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Get in Gear

By Melanie Moffett
In Bayou Outdoors
Aug 25th, 2014

hunting gear

Wearing the Appropriate Hunting and Fishing Gear

article by Dan Chason

When your publisher emails you and says that the next issue will be “style” related, it can be a stretch to stay on subject when you are an outdoor writer.  It took a couple of weeks of hard thought but after thinking about it, I realized that there is some style to hunting and fishing.  With hunting season approaching, I figured I would see just how “stylish” I can be in relation to the great outdoors.

Every good hunter knows that being comfortable has a lot to do with what you are wearing.  We are blessed in Louisiana with balmy or hot temperatures which can stretch into the winter months.  If you are not properly clothed, it can bring a swift end to the hunt.

Such was the case on my first duck hunt.  I had a good friend who was a little older than me who was an avid duck hunter.  Doug had all the latest and greatest gear, including neoprene waders, waterfowl jackets and head wear.  I, on the other hand, had little to nothing.  I pretty much hunted in blue jeans and put on coveralls when the weather got nippy.  That was the extent of my hunting gear, save one ragged orange vest for deer hunting.  Doug called me the week before the opening day of the second split and invited me to go duck hunting with him on Corney Lake.  I had never been there and had no idea what to expect.  The weather had been unseasonably cold and an arctic cold front was expected that day.  I made the trip to the local big box store and shopped for a set of chest waders.  The waders at the time were close to $100, and the selection was not very good.  I then spied a pair of rain bottoms.  “Bingo!”  And they were only $10.  I reasoned that if I was going to wade, I could take my knee boots and duct tape the boots to the rain bottoms and I would be in business.

We arrived the night before, as we planned on camping out.  The temperature was hovering around freezing, and it was cold beyond belief.  We spent the night in the boat ramp bath house as the tent was not sufficient to keep us warm.  I got up the next morning, donned my rain pant/boot combination and off we went.  I had no sooner waded into the edge of the trees when I felt the cold rush of freezing water.  Miserable does not describe my feeling.  After about 30 minutes, I could not feel my feet.  At the urging of Doug, we CUT the boots off of my feet and built a fire.  It is a miracle I didn’t have frost bite.  At that moment, I would have paid $500 for a good pair of waders.

I have said all that to say this:  When going afield, do not cut corners on gear.  Good, dry clothing is a necessity not only for comfort, but for safety.  On the other end of the spectrum is the issue of staying cool during the early days of hunting season.  I opt for Under Armour shirts, light camo pants, dry wick socks and comfortable boots.  The only option for getting away from scent issues is the Scentlock brand of clothing.  I have used them for years, and I can attest that they do indeed work.  They are also great when it is cold, as moisture is the enemy when it comes to staying dry and warm.  Your inner clothing should pull moisture away from your body and feet, which helps with scent control and staying comfortable.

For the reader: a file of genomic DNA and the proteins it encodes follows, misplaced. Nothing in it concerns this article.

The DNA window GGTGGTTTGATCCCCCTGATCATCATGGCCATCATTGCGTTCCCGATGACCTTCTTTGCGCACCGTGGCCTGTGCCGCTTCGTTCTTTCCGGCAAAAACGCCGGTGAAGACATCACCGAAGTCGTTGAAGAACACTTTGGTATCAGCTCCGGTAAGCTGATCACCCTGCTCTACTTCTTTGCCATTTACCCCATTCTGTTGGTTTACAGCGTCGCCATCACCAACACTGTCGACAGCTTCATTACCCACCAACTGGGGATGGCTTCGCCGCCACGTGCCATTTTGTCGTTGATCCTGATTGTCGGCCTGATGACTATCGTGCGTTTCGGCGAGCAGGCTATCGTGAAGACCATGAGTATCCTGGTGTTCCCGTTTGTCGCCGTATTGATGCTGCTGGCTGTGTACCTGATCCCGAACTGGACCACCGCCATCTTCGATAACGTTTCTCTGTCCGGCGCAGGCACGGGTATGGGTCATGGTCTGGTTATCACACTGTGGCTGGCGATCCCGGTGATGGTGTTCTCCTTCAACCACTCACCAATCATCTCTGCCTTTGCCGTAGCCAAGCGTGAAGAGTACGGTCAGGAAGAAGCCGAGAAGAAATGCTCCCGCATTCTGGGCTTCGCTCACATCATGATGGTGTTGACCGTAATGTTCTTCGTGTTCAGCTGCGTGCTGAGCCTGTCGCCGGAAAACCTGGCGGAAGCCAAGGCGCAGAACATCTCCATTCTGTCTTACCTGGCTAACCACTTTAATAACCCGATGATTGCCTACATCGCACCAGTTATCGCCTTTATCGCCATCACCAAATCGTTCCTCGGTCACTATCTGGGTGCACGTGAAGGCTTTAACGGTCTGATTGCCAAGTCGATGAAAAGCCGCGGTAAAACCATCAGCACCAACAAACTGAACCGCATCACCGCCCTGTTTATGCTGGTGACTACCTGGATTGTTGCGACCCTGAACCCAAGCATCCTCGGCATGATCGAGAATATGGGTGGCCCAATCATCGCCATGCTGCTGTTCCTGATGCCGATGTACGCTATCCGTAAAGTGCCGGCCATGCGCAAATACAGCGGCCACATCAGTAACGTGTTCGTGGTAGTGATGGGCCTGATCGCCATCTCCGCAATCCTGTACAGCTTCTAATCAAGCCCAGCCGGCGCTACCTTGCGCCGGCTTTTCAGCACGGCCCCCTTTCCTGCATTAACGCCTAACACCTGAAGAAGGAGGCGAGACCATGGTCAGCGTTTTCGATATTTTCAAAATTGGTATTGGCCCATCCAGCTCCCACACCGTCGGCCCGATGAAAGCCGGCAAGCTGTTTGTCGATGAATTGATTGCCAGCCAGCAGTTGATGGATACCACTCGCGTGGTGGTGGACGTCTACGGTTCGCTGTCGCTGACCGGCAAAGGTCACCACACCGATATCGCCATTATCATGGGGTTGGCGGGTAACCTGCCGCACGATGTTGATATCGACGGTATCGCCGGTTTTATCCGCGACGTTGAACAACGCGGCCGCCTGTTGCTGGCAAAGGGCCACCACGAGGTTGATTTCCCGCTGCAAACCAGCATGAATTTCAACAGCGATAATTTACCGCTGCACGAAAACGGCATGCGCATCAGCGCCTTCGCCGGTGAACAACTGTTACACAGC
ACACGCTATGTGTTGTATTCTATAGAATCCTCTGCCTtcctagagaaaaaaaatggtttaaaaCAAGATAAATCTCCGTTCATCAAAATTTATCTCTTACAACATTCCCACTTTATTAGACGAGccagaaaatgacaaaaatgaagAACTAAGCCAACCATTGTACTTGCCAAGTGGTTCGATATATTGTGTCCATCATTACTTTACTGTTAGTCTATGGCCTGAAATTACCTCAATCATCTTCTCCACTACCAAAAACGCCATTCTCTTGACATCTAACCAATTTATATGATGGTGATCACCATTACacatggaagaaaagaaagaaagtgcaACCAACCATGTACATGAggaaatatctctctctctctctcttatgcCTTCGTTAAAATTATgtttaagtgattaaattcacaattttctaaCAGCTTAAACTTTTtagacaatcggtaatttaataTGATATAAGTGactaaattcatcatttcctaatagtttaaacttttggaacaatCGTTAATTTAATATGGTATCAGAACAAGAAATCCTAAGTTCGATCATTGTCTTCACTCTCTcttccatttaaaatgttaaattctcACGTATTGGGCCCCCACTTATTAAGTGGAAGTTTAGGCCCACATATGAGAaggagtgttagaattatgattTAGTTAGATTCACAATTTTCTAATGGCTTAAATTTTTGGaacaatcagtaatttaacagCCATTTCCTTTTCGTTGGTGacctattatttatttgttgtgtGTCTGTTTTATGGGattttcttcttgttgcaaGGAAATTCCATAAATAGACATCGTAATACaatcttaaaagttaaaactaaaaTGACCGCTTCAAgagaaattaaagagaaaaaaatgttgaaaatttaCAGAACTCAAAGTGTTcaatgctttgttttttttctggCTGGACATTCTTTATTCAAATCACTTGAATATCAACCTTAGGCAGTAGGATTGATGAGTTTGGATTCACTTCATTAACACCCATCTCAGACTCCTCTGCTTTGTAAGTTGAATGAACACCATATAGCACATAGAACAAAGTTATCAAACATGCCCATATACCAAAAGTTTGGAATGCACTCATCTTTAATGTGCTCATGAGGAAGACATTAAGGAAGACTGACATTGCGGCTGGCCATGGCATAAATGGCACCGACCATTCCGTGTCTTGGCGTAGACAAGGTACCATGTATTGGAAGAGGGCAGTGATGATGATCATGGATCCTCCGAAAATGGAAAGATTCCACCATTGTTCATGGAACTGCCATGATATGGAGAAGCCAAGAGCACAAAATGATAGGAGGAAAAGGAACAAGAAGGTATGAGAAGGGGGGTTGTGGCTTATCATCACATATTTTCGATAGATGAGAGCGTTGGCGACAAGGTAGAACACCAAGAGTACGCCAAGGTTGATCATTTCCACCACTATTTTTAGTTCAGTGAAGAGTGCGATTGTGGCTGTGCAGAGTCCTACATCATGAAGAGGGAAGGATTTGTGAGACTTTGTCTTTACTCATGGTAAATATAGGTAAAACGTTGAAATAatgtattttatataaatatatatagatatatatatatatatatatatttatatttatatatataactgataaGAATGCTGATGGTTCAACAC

On the fishing side, anyone who knows me will tell you that I fish rain or shine, hot or cold.  I always wear slip-on shoes when fishing.  This is important if you have ever taken a swim when it is cold.  Being able to slip out of shoes allows you to slip out of clothing.  Remember that your pants can be utilized as a flotation device as well.  If you fall overboard without a PFD (personal flotation device), simply tie the bottoms of your jeans in a knot, exhale air into the pants’ legs and they will float and possibly save your life.  The air gets trapped in the legs and all it takes is holding the waist closed and in the water to float freely.

I never wade in unfamiliar areas while duck hunting without a PFD.  I use a Mustang inflatable vest that automatically inflates if you hit a hole.  Waders are hard to shuck if you go over your head and this device is a life saver.  In the heat, it is very important to stay hydrated but more important to protect exposed skin from the sun and stay cool.  The trick to this is to keep your head cool.  I use various head wraps or a wet towel to accomplish this task.  However, the signs of heat exhaustion aren’t always apparent until it is too late.  Hydration, even if you are not necessarily thirsty, is the most important thing.  A good head cover is a must to stay cool.  Your body loses or gains temperature via your head and feet.  If you keep your head cool in the heat and warm in the cold, you have half the battle won.

The last thing I will cover is how to fight the sweats when deer hunting.  I utilize a gallon Ziploc bag for scent control.  First, I don a pair of shorts and a t-shirt for my walk to the stand (with snake boots).  Just prior to reaching my hunting area, I take off the shorts, shirt and socks and put them in the Ziploc and leave the bag hanging for my exit.  I then put on my Scentlock hunting clothes and ease to my stand.  This changes if I am using a climbing stand.  I change my shorts and put on my Scentlock once I am in the tree.  This eliminates odor, as I am not wearing sweaty clothes.

I hope that you, too, can be “stylish” this season. Remember, don’t cut corners.  Control your body temperature and you can enjoy your venture at a higher level.